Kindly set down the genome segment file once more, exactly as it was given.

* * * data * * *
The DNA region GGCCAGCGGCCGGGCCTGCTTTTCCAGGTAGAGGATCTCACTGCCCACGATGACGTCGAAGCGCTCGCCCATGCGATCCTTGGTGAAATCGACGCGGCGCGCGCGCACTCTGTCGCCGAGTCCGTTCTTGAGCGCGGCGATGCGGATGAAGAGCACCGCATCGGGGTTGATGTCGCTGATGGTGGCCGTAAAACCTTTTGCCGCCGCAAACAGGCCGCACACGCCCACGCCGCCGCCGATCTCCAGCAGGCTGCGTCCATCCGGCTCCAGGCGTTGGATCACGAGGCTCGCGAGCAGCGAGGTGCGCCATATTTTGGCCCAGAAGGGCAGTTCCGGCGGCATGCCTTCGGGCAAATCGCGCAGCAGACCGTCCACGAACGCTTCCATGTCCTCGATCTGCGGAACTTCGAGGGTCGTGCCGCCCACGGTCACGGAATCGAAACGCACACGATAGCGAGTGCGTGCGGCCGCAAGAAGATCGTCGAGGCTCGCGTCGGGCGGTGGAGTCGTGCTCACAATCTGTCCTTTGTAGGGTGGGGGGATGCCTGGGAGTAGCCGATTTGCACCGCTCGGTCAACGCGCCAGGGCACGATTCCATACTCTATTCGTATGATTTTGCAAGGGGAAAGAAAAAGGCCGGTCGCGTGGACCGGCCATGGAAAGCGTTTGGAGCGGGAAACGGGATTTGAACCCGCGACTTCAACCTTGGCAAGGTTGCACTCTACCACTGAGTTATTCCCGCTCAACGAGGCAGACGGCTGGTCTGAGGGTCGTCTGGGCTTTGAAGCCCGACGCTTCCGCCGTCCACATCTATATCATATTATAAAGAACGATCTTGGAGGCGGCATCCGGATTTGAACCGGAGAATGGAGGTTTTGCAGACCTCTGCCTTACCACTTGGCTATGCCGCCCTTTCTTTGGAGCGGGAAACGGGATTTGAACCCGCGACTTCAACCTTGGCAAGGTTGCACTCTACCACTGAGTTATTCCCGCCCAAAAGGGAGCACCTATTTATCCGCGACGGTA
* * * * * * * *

The DNA region GGCCAGCGGCCGGGCCTGCTTTTCCAGGTAGAGGATCTCACTGCCCACGATGACGTCGAAGCGCTCGCCCATGCGATCCTTGGTGAAATCGACGCGGCGCGCGCGCACTCTGTCGCCGAGTCCGTTCTTGAGCGCGGCGATGCGGATGAAGAGCACCGCATCGGGGTTGATGTCGCTGATGGTGGCCGTAAAACCTTTTGCCGCCGCAAACAGGCCGCACACGCCCACGCCGCCGCCGATCTCCAGCAGGCTGCGTCCATCCGGCTCCAGGCGTTGGATCACGAGGCTCGCGAGCAGCGAGGTGCGCCATATTTTGGCCCAGAAGGGCAGTTCCGGCGGCATGCCTTCGGGCAAATCGCGCAGCAGACCGTCCACGAACGCTTCCATGTCCTCGATCTGCGGAACTTCGAGGGTCGTGCCGCCCACGGTCACGGAATCGAAACGCACACGATAGCGAGTGCGTGCGGCCGCAAGAAGATCGTCGAGGCTCGCGTCGGGCGGTGGAGTCGTGCTCACAATCTGTCCTTTGTAGGGTGGGGGGATGCCTGGGAGTAGCCGATTTGCACCGCTCGGTCAACGCGCCAGGGCACGATTCCATACTCTATTCGTATGATTTTGCAAGGGGAAAGAAAAAGGCCGGTCGCGTGGACCGGCCATGGAAAGCGTTTGGAGCGGGAAACGGGATTTGAACCCGCGACTTCAACCTTGGCAAGGTTGCACTCTACCACTGAGTTATTCCCGCTCAACGAGGCAGACGGCTGGTCTGAGGGTCGTCTGGGCTTTGAAGCCCGACGCTTCCGCCGTCCACATCTATATCATATTATAAAGAACGATCTTGGAGGCGGCATCCGGATTTGAACCGGAGAATGGAGGTTTTGCAGACCTCTGCCTTACCACTTGGCTATGCCGCCCTTTCTTTGGAGCGGGAAACGGGATTTGAACCCGCGACTTCAACCTTGGCAAGGTTGCACTCTACCACTGAGTTATTCCCGCCCAAAAGGGAGCACCTATTTATCCGCGACGGTA